A Glimpse of Life Along China’s Border With North Korea
When Elijah Hurwitz checked into the Hilton Garden Inn in Dandong, China, he knew his room would have an extraordinary view: The hotel sits near the banks of the Yalu River overlooking North Korea. Out the window, a caravan of trucks with North Korean license plates rumbled down a bridge over the border, carrying supplies into Kim Jong-un’s country.
Hurwitz was in Dandong to shoot “Along the Yalu.” The photographs capture life along the icy river—which forms a natural 491-mile-long boundary between China and North Korea—amid heightened tensions between the two countries. “I wanted to understand how these tensions and expanded UN sanctions might be impacting tourism, trade, and everyday life,” Hurwitz says.
China is Pyongyang’s biggest trading partner, meeting most of its food and energy needs, and much of that trade goes through Dandong. But this decades-old alliance has been strained by North Korea’s nuclear ambitions. Following UN sanctions last year, China stopped buying certain products, like coal and iron, and it ordered North Korean businesses operating within its borders to close. It was also said to be constructing refugee camps along its border, and one state-owned newspaper even advised locals on how to act following a nuclear explosion.
Hurwitz had been closely following the situation and was curious to see things up close. Since the US banned Americans from traveling to North Korea, he decided to visit the border region instead. In December, he flew to Beijing then took a seven-hour bullet train south. He spent the next three weeks exploring Dandong and a handful of other towns in Liaoning and Jilin provinces, photographing with Sony a7R II and Fuji X-T2 cameras.
He wasn’t the only one eager for a closer look. Chinese and South Korean tourists cruised down the Yalu near Dandong in big boats operated by travel companies. Hurwitz hired his own private speedboat for about $40 from a dock 20 minutes north of the city. His guide took him so close to shore that he could see the tiny plumes of breath exhaled by soldiers chanting and marching in formation.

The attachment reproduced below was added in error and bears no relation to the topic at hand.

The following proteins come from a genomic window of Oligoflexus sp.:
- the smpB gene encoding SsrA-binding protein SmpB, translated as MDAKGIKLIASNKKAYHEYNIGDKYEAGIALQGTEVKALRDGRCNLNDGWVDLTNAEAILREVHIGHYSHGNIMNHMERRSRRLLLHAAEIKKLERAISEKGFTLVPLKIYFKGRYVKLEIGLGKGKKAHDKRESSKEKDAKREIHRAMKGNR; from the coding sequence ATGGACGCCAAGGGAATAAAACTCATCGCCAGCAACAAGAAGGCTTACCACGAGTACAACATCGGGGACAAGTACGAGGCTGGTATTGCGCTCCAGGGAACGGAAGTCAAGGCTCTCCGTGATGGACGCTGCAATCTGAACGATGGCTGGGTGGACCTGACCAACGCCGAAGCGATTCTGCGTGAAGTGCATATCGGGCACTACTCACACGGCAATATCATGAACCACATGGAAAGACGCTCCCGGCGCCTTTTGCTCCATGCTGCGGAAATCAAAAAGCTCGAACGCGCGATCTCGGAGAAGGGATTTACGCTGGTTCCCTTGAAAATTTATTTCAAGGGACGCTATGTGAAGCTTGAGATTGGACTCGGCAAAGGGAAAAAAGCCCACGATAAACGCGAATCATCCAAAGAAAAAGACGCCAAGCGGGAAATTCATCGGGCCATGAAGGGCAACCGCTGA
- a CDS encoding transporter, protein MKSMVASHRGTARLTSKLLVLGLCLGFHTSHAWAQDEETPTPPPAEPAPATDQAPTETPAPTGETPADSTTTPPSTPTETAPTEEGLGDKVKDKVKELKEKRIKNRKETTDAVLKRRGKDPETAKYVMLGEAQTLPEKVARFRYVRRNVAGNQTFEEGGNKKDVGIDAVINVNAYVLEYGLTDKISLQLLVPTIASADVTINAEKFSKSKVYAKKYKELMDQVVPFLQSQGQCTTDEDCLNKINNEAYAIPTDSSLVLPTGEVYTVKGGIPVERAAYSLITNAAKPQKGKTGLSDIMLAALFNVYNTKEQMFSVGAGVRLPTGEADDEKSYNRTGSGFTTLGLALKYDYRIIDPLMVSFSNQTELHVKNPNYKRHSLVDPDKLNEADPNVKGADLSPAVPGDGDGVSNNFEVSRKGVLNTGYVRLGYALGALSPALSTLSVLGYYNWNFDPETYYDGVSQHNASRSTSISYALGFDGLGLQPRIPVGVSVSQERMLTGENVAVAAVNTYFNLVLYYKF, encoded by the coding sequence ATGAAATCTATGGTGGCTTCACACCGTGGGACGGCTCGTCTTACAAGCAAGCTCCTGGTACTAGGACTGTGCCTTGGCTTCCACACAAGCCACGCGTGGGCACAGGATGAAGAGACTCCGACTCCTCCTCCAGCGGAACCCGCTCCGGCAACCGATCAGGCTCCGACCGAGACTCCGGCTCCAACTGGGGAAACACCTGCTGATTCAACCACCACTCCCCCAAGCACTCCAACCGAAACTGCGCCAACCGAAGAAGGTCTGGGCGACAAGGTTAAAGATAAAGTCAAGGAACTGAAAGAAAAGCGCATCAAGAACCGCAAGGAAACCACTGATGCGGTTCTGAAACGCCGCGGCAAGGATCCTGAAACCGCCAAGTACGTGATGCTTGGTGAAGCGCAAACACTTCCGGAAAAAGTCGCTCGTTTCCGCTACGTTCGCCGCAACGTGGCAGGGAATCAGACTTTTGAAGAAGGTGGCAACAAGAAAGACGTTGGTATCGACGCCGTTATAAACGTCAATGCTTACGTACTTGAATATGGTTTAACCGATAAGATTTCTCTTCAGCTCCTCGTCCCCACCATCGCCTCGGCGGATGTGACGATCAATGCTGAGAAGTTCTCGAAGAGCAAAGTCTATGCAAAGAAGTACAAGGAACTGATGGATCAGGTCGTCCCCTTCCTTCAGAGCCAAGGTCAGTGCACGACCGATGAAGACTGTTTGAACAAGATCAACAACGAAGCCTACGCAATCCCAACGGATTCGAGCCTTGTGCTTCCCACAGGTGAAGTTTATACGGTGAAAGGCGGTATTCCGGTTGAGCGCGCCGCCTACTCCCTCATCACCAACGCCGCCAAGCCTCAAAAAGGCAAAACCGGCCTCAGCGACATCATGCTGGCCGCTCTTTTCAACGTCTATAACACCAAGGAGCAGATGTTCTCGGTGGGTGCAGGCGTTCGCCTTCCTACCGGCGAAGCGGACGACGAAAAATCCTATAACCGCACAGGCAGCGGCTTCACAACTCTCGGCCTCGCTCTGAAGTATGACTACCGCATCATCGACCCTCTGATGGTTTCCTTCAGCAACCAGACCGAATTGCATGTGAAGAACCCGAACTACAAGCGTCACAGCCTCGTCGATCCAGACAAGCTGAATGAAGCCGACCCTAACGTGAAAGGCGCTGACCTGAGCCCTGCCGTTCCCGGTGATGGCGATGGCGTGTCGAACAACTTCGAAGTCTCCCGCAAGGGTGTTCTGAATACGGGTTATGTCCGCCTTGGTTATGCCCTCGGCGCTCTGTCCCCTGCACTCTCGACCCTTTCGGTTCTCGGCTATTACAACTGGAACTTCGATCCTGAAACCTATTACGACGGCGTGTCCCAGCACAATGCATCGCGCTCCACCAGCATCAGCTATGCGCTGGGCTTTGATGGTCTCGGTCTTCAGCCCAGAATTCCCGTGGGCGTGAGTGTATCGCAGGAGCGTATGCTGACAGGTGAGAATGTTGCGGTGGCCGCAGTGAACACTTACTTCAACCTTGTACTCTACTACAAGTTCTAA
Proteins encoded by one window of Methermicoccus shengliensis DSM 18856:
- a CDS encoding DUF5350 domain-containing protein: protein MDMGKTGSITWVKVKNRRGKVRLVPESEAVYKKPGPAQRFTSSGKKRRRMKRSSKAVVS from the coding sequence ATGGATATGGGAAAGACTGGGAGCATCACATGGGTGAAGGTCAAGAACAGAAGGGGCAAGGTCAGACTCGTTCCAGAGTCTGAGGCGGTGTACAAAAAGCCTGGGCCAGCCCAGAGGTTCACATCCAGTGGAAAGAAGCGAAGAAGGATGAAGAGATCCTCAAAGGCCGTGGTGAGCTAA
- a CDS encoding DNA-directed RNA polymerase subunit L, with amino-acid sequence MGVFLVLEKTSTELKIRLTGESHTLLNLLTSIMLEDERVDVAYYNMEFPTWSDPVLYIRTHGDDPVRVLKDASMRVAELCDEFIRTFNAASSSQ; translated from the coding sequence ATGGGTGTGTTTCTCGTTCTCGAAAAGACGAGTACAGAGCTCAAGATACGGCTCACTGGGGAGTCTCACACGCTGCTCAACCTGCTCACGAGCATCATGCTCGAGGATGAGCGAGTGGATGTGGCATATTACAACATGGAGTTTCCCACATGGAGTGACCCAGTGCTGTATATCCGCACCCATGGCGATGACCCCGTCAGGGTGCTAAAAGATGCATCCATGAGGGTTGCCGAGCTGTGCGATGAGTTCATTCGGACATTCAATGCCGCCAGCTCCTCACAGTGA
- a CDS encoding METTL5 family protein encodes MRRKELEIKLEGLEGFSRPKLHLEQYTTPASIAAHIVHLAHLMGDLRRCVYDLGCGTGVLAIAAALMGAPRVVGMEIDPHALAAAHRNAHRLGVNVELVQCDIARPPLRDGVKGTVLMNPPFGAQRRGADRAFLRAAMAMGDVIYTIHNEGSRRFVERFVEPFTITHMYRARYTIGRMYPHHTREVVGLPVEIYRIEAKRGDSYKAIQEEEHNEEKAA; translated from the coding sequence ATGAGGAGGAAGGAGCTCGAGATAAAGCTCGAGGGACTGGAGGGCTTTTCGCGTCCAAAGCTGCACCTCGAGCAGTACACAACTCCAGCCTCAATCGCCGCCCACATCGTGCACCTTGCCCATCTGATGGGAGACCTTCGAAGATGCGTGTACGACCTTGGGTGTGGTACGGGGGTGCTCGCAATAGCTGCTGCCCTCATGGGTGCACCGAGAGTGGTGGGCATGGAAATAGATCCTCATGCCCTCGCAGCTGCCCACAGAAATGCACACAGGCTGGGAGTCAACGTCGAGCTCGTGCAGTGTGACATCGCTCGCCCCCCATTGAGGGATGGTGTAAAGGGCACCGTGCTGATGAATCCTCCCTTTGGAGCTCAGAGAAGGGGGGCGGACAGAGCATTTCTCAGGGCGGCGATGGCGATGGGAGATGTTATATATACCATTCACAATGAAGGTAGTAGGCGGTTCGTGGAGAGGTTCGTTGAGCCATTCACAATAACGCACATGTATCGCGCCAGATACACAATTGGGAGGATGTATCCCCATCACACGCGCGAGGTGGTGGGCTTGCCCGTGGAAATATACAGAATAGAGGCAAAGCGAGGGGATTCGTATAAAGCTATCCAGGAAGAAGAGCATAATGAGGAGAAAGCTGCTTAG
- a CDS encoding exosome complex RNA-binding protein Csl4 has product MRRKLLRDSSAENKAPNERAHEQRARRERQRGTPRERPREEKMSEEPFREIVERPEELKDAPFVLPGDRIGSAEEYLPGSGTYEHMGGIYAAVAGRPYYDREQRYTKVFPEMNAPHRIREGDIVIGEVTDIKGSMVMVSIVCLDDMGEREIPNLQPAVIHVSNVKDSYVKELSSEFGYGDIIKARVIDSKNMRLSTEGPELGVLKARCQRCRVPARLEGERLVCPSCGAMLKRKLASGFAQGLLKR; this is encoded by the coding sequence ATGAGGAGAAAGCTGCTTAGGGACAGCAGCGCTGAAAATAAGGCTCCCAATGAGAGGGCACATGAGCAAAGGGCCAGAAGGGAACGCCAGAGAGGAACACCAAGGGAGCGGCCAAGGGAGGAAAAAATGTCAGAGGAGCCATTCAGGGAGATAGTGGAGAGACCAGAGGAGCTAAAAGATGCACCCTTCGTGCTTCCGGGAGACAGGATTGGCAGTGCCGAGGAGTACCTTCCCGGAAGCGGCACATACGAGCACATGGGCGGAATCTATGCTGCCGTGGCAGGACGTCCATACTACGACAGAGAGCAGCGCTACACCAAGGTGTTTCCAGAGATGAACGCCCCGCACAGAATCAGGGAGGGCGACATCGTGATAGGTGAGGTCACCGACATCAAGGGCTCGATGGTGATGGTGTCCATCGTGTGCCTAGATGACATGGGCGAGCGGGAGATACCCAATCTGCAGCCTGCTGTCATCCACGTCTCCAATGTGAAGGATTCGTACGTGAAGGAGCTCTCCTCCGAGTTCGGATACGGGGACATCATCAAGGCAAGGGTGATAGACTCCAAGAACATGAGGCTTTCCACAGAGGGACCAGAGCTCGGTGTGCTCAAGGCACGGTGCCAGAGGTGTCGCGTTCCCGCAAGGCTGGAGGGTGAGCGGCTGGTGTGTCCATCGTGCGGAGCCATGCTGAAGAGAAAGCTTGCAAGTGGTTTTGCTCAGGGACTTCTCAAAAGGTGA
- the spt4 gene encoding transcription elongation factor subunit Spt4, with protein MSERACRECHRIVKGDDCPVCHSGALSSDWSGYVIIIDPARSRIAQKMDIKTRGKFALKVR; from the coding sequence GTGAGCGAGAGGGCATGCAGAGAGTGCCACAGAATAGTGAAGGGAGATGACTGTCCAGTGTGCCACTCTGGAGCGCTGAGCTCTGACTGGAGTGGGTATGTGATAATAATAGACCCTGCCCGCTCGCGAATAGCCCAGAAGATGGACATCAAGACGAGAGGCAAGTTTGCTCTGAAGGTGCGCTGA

But he didn’t have to look across the river to glimpse North Korea. A few shops in Dandong still sold North Korean dresses, art galleries hawked idealized North Korean landscapes, and restaurants served up turtle soup and other delicacies. At a North Korean hotel, performers serenaded dinner guests with traditional songs, along with a karaoke rendition of Celine Dion’s “My Heart Will Go On” just for Hurwitz. “It was kind of surreal,” he says.
Still, in many ways, life along the border was like life anywhere else. The elderly practiced tai chi in the park, dog enthusiasts walked their pups, and a group of swimmers took daily, invigorating dips in the river. It was a lesson in normalization.
“People who live here obviously can’t walk around worrying all day,” Hurwitz says. “But at the same time, someone told me how scary it was last year when their building shook from an earthquake allegedly triggered by underground nuclear testing a couple hundred miles away in a North Korean mountain range.”
That sense of normalcy rubbed off on him, too. Weeks after arriving in Dandong, the view outside his hotel window seemed almost ordinary. “It was like, ‘Oh yeah, there’s the bridge,'” he says. “‘There go the trucks again.'”